Federal Deposit Insurance Corporation

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Federal Deposit Insurance Corporation (FDIC)
Fdic 276.jpg
Founded 1933
Web site www.fdic.gov

The Federal Deposit Insurance Corporation (FDIC) is an independent federal government agency created by Congress through the Glass-Steagall Act of 1933 during the Great Depression to maintain public confidence in the U.S. financial system. FDIC does this by insuring deposits in banks and thrift institutions for at least $100,000, by identifying, monitoring and addressing risks to the deposit insurance funds; and by limiting the effect on the economy and the financial system when a bank or thrift institution fails.

The FDIC receives no Congressional appropriations – it is funded by premiums that banks and thrift institutions pay for deposit insurance coverage and from earnings on investments in U.S. Treasury securities. The FDIC insures more than $3 trillion of deposits in U.S. banks and thrifts – deposits in virtually every bank and thrift in the country.[1] As of Q3 2022, the Deposit Insurance Fund totaled $125.5bn.[2]

The FDIC insures deposits only. It does not insure securities, bonds, mutual funds or similar types of investments that banks and thrift institutions may offer.

The FDIC's stated mission is to maintain stability and public confidence in the nation's financial system. In support of this goal, the FDIC:

  • Insures deposits,
  • Examines and supervises financial institutions for safety and soundness and consumer protection,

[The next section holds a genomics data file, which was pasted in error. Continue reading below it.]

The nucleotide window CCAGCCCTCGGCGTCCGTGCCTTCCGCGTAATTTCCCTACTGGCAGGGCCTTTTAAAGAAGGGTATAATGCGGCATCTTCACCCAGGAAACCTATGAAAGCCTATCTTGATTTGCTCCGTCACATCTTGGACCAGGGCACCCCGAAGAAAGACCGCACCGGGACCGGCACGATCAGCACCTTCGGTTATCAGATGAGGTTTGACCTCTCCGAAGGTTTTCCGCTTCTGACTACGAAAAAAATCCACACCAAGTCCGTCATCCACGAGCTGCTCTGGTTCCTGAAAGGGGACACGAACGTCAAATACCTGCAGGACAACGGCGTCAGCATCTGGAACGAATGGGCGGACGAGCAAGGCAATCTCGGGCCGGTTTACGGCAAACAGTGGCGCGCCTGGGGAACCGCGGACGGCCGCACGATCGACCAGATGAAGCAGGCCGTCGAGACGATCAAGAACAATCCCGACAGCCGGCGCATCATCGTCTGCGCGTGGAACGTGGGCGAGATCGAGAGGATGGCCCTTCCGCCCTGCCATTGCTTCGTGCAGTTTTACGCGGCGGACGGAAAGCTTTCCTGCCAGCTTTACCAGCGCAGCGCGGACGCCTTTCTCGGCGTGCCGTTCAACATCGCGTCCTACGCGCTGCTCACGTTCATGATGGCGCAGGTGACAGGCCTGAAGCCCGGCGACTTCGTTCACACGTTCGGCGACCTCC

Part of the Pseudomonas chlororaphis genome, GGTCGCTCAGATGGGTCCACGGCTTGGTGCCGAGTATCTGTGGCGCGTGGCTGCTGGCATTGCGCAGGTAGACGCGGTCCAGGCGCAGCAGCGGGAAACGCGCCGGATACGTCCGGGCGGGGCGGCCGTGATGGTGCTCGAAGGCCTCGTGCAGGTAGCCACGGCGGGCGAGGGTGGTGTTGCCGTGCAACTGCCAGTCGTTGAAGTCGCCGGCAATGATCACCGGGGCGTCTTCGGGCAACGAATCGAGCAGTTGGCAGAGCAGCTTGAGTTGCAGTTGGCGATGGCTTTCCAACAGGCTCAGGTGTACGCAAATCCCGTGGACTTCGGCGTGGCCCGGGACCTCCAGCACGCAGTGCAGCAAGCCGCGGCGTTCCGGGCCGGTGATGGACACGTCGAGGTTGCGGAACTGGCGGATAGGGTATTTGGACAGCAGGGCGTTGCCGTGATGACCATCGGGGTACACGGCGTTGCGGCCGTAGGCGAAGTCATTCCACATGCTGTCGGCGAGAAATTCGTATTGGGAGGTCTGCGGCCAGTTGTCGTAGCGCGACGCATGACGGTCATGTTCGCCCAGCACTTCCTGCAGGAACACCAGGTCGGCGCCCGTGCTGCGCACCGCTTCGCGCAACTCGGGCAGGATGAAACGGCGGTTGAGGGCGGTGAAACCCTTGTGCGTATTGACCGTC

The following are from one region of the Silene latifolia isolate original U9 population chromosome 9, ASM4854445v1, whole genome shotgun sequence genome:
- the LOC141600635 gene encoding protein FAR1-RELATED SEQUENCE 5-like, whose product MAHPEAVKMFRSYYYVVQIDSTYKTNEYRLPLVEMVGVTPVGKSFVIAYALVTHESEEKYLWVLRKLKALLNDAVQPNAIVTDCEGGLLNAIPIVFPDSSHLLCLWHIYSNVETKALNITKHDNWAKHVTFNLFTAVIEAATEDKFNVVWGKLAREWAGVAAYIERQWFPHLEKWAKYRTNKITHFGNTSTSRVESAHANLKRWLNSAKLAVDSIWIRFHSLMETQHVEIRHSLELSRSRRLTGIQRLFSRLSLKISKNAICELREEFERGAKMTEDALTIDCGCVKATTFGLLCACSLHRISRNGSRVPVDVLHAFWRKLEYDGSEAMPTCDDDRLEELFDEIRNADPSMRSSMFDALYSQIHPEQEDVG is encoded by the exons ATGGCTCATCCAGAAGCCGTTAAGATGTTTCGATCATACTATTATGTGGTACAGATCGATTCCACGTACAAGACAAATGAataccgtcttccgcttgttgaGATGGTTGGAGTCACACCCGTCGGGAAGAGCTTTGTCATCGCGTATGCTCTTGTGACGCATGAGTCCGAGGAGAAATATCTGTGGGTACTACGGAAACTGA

• Works to make large and complex financial institutions resolvable, and
  • Manages receiverships.[3]


An independent agency of the federal government, the FDIC was created in 1933 in response to the thousands of bank failures that occurred in the 1920s and early 1930s. Since the start of FDIC insurance on Jan. 1, 1934, no depositor has lost a single cent of insured funds as a result of a failure.

The FDIC said in early January of 2011 that as of mid-December it had authorized lawsuits against 109 directors and officers of failed financial institutions in an effort to recover nearly $2.5 billion. It was anticipated that the agency, which had to contend with 157 bank failures in 2010, could sue bank directors and officers for what it considered gross or simple negligence. The FDIC guarantees individual deposits of up to $250,000, but when a bank fails, the agency’s insurance fund takes a hit, and lawsuits against negligent bank officers are one way it seeks to recover money.[4]

In August of 2017 the FDIC sued Barclays, Deutsche Bank, Lloyds Banking Group, Royal Bank of Scotland, Rabobank and UBS, as well as the British Bankers’ Association, in a London court for fraud in the Libor rate-settling process, after a similar lawsuit failed in New York City.[5]

In November of 2023, a Wall Street Journal investigation based on interviews with FDIC employees and legal filings found that the agency had enabled and failed to punish male FDIC employees for sexual harassment, misogyny and a "toxic atmosphere."[6] [7]

Key People[edit]